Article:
by Taylor Graham

Long bare room, three rows of cots
with Army blankets (gray), cots with men
sleeping sprawled or fetal, or sitting
head in hands looking down at
linoleum spotless-shiny floor (gray).

He’s been there. Bussed
with the others from street corners,
edge of woods, wherever
a man’s allowed to spend an hour
neither working nor buying;

herded in, where it’s safe and warm;
fed a nutritious meal (aftertaste
of gray). Lights out; too many men
breathing. Too hot. Staring at a ceiling
that keeps out rain and stars.

November. He’s stood at the corner
with the others. The bus is gray.
He stands now at the edge
of a weedy nook. Beyond, cottonwoods
and willows spending their last gold

coins beside a trickle of undammed
water; blackbirds singing the last day-
light. And then the dimming of
colors into black. Cold enough to
sleep, shivering in dreams under stars.

Shelter – Taylor Graham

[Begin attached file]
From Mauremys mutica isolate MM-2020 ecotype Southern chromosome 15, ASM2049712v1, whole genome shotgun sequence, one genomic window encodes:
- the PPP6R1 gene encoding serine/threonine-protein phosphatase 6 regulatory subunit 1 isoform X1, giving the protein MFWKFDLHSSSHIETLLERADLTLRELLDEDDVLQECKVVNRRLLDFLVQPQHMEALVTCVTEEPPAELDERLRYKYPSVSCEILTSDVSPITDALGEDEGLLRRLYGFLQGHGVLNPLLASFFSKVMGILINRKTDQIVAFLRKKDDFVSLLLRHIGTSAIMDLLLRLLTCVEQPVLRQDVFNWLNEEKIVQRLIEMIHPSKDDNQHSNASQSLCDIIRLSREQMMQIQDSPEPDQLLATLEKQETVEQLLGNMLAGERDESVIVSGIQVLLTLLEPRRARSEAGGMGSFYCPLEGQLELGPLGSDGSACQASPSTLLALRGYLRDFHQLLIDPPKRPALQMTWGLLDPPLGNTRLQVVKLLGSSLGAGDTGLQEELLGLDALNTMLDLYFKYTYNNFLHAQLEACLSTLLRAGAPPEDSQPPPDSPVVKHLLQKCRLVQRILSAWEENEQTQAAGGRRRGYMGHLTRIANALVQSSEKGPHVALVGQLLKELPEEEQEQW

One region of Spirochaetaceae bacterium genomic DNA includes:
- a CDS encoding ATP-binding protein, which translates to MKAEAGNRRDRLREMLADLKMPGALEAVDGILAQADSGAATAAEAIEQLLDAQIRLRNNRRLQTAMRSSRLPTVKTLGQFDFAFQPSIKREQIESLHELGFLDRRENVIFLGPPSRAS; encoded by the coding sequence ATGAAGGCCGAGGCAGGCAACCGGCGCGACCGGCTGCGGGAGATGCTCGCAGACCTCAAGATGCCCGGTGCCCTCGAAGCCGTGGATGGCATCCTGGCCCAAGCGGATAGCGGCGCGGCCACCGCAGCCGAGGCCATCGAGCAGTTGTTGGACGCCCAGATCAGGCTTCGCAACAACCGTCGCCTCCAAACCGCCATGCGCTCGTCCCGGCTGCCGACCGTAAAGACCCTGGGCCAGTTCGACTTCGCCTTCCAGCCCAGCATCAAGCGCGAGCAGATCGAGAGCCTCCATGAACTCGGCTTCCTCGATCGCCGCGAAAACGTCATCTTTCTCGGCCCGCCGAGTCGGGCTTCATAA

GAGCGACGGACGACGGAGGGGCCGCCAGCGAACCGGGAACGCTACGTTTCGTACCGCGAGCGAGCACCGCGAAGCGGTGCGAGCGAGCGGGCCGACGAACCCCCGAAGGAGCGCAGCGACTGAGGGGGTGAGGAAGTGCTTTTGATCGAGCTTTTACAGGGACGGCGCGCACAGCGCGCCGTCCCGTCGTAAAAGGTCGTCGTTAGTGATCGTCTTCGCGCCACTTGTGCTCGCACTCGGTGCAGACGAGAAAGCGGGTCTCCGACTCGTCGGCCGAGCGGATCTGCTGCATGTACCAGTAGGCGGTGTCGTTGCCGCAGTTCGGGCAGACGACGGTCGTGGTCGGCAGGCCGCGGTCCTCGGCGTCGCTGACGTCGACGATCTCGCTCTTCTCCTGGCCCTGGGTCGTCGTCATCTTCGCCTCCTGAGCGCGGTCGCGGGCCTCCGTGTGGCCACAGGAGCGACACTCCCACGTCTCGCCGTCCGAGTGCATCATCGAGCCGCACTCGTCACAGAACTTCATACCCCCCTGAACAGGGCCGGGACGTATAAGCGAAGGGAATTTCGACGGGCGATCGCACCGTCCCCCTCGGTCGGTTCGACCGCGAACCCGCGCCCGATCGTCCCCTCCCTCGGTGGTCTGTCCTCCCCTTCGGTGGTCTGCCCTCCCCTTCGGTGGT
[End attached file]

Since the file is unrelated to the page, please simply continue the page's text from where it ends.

For many years, Taylor Graham and her husband, Hatch, have been volunteer search-and-rescue dog handlers, first in Alaska, then Virginia, and for the past 30 years in Northern California. She’s responded to hundreds of missions for lost children and elderly walkaways, missing hikers and hunters, victims of avalanche, drowning, homicide, and urban disasters. In 1985 she and her dog spent five days searching for earthquake survivors in Mexico City. Searches and training exercises have taken her to homeless camps in the wooded and brushy fringes of our cities. Her poems have appeared in American Literary Review, The Iowa Review, The New York Quarterly, Poetry International, Southern Humanities Review, and elsewhere. She’s included in the anthology California Poetry: From the Gold Rush to the Present. Her book The Downstairs Dance Floor was awarded the Robert Phillips Poetry Chapbook Prize. Her latest book is Walking with Elihu, poems on the American peace activist Elihu Burritt, also known as the Learned Blacksmith. You can find her on the web at

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